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EPA Finalizes Cleanup Plan for Ground Water Near the New Cassel Industrial Area in Nassau County, N.Y.; Cleanup Expected to Cost $22.9 Million

Release Date: 11/05/2013
Contact Information: Elias Rodriguez, (212) 637-3664,

      (New York, NY) The U.S. Environmental Protection Agency has finalized its plan to clean up a portion of contaminated ground water beneath the New Cassel/Hicksville Ground Water Contamination Superfund site in the towns of Hempstead, North Hempstead and Oyster Bay in Nassau County, New York. Ground water at the site is contaminated with harmful volatile organic compounds, which are often found in paint, solvents, aerosol sprays, cleaners, disinfectants, automotive products and dry cleaning fluids. Repeated and direct exposure to volatile organic compounds can damage health.

      “Virtually everyone on Long Island relies on ground water as their source of drinking water, making it imperative that Long Island’s drinking water is protected from pollution,” said EPA Regional Administrator Judith A. Enck. “This cleanup will help protect people’s health and the drinking water supplies on which people and commerce depend.”

      Because of the nature and complexity of the contamination at the site, the EPA is dividing the investigation and cleanup into phases. The plan announced today is the first EPA phase of the cleanup and specifically addresses one portion of the site. The EPA held a public meeting in Westbury, New York on August 15, 2013 to explain its plan. The EPA received public comment for 60 days and considered public input before finalizing the plan.

      The Magothy aquifer, Nassau County’s primary source of drinking water, has been contaminated by the volatile organic compounds. This contaminated drinking water has been treated since 1990 before it is provided to area residents. The water supply is monitored regularly to ensure that the water quality meets federal and state drinking water standards.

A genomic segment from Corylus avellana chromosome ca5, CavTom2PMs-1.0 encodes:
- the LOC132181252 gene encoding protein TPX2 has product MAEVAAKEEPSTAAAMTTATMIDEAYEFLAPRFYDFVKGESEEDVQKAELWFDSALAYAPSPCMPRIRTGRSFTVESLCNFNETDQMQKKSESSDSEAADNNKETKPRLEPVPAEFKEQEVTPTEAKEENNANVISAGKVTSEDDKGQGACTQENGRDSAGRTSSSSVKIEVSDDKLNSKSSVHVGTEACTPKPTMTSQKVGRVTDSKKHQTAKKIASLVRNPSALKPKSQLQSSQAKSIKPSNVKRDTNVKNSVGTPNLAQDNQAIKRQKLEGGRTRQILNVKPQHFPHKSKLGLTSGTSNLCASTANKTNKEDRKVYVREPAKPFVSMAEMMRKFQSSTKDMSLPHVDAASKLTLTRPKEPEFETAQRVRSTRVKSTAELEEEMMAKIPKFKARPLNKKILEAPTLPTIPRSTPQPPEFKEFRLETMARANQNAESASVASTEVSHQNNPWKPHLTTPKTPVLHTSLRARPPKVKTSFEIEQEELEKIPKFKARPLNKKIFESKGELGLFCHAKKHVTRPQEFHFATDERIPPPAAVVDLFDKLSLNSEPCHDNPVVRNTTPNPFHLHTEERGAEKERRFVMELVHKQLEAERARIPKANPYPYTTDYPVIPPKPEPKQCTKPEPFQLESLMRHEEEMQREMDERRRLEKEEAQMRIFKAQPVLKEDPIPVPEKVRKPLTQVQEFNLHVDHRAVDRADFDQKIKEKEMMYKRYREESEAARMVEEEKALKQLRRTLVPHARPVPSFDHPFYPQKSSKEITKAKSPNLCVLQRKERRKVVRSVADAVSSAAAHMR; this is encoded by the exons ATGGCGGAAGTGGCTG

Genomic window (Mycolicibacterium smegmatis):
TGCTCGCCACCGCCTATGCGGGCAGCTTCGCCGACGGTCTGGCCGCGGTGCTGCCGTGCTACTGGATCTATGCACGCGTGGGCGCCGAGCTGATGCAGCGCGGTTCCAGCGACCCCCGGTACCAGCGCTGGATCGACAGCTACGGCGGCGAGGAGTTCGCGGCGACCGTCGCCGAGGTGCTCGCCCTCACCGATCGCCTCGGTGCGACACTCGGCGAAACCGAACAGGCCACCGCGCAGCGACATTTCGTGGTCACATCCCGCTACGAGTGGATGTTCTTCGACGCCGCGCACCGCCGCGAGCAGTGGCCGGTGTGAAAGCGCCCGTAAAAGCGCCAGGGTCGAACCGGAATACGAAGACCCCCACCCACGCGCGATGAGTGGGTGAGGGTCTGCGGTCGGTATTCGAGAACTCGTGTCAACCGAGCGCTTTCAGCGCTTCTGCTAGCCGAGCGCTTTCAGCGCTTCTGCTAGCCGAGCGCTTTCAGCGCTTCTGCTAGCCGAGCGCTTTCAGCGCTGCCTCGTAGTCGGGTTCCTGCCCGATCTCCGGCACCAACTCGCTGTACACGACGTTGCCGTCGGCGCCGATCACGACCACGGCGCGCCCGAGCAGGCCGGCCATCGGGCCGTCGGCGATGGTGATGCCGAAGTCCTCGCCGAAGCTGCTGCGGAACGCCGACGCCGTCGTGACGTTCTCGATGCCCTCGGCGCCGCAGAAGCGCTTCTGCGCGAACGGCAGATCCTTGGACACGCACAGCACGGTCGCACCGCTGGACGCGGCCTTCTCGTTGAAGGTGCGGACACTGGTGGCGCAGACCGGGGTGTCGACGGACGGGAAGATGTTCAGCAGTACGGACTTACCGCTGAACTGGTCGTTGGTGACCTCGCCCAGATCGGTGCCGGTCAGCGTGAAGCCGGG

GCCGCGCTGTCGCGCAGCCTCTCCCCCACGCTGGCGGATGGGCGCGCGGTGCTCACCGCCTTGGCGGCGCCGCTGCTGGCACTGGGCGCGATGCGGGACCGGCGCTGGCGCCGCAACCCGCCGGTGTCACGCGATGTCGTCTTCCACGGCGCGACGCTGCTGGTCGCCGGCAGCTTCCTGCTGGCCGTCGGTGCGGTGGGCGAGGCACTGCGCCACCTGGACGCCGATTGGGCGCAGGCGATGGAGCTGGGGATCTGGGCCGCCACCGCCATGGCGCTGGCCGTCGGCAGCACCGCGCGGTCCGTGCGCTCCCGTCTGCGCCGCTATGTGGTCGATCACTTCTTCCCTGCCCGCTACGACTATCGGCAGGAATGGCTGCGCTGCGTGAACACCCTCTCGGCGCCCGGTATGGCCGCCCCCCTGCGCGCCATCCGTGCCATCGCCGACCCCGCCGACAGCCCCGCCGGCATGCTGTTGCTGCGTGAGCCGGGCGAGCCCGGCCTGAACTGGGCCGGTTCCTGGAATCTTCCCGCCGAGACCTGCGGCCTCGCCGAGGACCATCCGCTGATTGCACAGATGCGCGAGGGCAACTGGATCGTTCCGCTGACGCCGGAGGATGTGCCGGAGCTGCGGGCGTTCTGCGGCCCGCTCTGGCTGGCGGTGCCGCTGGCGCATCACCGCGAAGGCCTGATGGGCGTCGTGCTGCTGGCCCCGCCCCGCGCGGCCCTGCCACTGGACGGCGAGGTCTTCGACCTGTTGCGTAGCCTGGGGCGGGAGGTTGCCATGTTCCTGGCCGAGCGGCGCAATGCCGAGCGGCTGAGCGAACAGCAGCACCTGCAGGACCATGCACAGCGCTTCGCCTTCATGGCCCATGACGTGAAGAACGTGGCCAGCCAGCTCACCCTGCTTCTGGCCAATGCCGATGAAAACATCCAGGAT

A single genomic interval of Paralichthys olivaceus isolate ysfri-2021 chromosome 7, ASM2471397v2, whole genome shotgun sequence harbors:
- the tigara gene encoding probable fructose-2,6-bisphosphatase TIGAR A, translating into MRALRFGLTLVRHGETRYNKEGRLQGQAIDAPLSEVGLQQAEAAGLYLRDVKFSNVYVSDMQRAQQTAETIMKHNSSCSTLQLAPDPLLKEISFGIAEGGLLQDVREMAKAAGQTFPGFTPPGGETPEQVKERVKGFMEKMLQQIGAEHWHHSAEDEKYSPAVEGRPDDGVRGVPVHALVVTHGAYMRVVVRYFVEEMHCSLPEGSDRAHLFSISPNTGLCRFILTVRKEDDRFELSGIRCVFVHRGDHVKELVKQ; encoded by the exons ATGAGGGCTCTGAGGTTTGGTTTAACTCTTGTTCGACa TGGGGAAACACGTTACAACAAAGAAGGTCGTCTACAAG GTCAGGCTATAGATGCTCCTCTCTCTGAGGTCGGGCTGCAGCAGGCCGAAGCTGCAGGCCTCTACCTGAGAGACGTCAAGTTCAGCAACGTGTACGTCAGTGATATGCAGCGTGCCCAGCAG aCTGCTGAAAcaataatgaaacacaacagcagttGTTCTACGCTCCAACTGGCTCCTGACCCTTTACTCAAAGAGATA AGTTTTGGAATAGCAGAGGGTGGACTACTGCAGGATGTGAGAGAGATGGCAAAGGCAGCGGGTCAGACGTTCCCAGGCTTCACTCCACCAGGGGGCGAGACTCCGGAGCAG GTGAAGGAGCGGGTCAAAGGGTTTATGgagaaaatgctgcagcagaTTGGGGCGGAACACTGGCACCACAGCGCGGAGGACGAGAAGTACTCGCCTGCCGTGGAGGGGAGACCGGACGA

Ground water testing by the EPA in 2010 confirmed the presence of elevated levels of volatile organic compounds in the ground water feeding 11 public water supply wells, six in Hicksville, four in Hempstead and one in Westbury. The site was added to the federal Superfund list of contaminated hazardous waste sites in 2011.

      The final cleanup plan for this portion of the cleanup includes construction of a plant to extract and treat ground water contaminated with volatile organic compounds above a specific level. If used to full capacity, the treatment plant would treat up to 500,000 gallons per day. In some areas, a vapor stripper would be used on individual wells to force air through contaminated ground water to remove the volatile organic compounds. The air in the stripper causes the chemicals to change from a liquid to a gas, which is then collected and cleaned. Depending on the results of a study, the most heavily contaminated ground water would be treated using a process such as chemical oxidation to break down the harmful contaminants in the ground water into water and by-products such as carbon dioxide. The oxidants would be pumped into the ground water at different depths in the contaminated area. Each injection would be followed by monitoring to evaluate the effectiveness of the treatment, and the EPA will require periodic collection and analysis of ground water samples to verify that the levels and extent of contaminants are declining.

      The Superfund program operates on the principle that polluters should pay for the cleanups, rather than passing the costs to taxpayers. After sites are placed on the Superfund list of the most contaminated waste sites, the EPA searches for parties legally responsible for the contamination and seeks to hold them accountable for the costs of investigations and cleanups. The EPA estimates the cost of this cleanup will be about $22.9 million. Consistent with EPA policy, the EPA will seek to engage those parties legally responsible for the contamination in implementing the cleanup at the site.

      To view the EPA’s Record of Decision for the New Cassel/Hicksville Ground Water Contamination Superfund site, please visit:

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